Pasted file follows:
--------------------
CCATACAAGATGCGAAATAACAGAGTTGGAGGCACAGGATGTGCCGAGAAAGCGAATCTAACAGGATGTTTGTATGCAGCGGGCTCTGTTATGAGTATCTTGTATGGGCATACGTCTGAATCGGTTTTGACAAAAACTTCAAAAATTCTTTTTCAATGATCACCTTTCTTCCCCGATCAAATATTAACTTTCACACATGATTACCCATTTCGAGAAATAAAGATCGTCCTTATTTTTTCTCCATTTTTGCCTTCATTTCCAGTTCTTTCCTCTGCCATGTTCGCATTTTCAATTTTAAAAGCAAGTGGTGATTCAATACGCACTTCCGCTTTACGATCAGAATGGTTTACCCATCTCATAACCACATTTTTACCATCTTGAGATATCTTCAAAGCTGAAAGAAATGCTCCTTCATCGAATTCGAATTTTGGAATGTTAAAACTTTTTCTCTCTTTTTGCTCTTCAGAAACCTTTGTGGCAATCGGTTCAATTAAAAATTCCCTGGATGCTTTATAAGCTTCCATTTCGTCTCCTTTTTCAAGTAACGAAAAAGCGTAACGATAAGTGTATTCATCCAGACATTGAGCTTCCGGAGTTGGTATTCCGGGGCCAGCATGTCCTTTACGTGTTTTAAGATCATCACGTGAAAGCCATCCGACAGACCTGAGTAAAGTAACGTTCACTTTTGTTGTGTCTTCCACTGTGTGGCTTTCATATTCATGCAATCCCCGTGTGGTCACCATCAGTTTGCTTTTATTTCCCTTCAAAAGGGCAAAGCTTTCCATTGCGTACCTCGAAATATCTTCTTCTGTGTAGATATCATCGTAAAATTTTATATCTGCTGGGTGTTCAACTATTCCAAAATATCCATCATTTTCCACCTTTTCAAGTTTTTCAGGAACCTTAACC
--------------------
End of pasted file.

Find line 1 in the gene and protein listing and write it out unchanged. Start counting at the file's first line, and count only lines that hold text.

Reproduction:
CCATACAAGATGCGAAATAACAGAGTTGGAGGCACAGGATGTGCCGAGAAAGCGAATCTAACAGGATGTTTGTATGCAGCGGGCTCTGTTATGAGTATCTTGTATGGGCATACGTCTGAATCGGTTTTGACAAAAACTTCAAAAATTCTTTTTCAATGATCACCTTTCTTCCCCGATCAAATATTAACTTTCACACATGATTACCCATTTCGAGAAATAAAGATCGTCCTTATTTTTTCTCCATTTTTGCCTTCATTTCCAGTTCTTTCCTCTGCCATGTTCGCATTTTCAATTTTAAAAGCAAGTGGTGATTCAATACGCACTTCCGCTTTACGATCAGAATGGTTTACCCATCTCATAACCACATTTTTACCATCTTGAGATATCTTCAAAGCTGAAAGAAATGCTCCTTCATCGAATTCGAATTTTGGAATGTTAAAACTTTTTCTCTCTTTTTGCTCTTCAGAAACCTTTGTGGCAATCGGTTCAATTAAAAATTCCCTGGATGCTTTATAAGCTTCCATTTCGTCTCCTTTTTCAAGTAACGAAAAAGCGTAACGATAAGTGTATTCATCCAGACATTGAGCTTCCGGAGTTGGTATTCCGGGGCCAGCATGTCCTTTACGTGTTTTAAGATCATCACGTGAAAGCCATCCGACAGACCTGAGTAAAGTAACGTTCACTTTTGTTGTGTCTTCCACTGTGTGGCTTTCATATTCATGCAATCCCCGTGTGGTCACCATCAGTTTGCTTTTATTTCCCTTCAAAAGGGCAAAGCTTTCCATTGCGTACCTCGAAATATCTTCTTCTGTGTAGATATCATCGTAAAATTTTATATCTGCTGGGTGTTCAACTATTCCAAAATATCCATCATTTTCCACCTTTTCAAGTTTTTCAGGAACCTTAACC